But one new public space, in the city proper, has been a success beyond the wildest hopes of urban planners. A derelict and dangerous area around the old port has been revitalized and turned into a square and the “Olympic Boulevard.” Residents of Rio and visitors have been flocking there, to walk the length of the promenade and admire a gorgeous (and enormous) multicoloured graffiti mural of indigenous people. More than 100,000 people visited on Tuesday alone, heading to a part of the city few would have dreamed of visiting just six months ago.
For Brazilians, there has been much to celebrate in the Games so far. They loved the opening ceremony, which reminded them of the good things about this place when the news is generally so unremittingly awful.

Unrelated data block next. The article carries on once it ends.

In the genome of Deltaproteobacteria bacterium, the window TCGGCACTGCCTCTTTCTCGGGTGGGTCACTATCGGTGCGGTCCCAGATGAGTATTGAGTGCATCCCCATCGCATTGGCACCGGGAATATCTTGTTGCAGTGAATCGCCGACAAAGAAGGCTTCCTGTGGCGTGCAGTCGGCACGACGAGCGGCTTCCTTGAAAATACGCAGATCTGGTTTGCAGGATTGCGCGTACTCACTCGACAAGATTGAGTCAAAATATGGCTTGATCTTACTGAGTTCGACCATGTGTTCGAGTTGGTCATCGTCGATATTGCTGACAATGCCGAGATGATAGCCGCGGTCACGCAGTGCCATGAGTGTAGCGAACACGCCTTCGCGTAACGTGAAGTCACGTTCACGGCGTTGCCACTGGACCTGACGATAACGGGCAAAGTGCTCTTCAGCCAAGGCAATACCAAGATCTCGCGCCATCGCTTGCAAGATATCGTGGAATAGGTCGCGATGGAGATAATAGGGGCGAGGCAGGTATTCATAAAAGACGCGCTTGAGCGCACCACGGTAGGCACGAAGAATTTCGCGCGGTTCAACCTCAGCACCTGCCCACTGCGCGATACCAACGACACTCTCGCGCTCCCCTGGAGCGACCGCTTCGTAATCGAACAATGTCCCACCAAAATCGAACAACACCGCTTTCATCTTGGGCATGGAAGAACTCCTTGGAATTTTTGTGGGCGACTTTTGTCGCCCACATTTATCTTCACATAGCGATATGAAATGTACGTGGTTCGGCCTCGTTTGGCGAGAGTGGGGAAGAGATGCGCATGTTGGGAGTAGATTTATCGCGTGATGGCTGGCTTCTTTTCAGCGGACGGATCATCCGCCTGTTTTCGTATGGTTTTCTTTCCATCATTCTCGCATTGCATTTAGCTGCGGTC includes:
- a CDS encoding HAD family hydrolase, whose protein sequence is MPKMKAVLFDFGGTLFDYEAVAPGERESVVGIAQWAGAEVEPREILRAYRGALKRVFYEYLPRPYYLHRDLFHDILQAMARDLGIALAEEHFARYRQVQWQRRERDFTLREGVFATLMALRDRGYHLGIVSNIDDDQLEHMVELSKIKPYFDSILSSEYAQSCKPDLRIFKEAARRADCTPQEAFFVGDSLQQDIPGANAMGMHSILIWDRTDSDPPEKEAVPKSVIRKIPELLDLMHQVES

And much of the country was charmed when an Olympics volunteer proposed to her girlfriend – who happened to be the Brazilian rugby player Isadora Cerullo – on the pitch at the end of the tournament. (Ms. Cerullo said yes, and the picture of the pair celebrating in a long kiss became a Facebook sensation.)
Brazil’s first gold medal in the Games was won by Rafaela Silva, a judoka who is Afro-Brazilian, gay and from the infamous favela City of God – a feel-good story that it will be hard to top.
And that sense – that good things are possible, that there is much here to love – has carried the Rio Games through their first week. All the city needs to do now is get through a second week without disaster.
Article source: http://www.theglobeandmail.com/sports/olympics/pulling-back-the-curtain-on-the-first-week-of-the-rio-olympics/article31394437/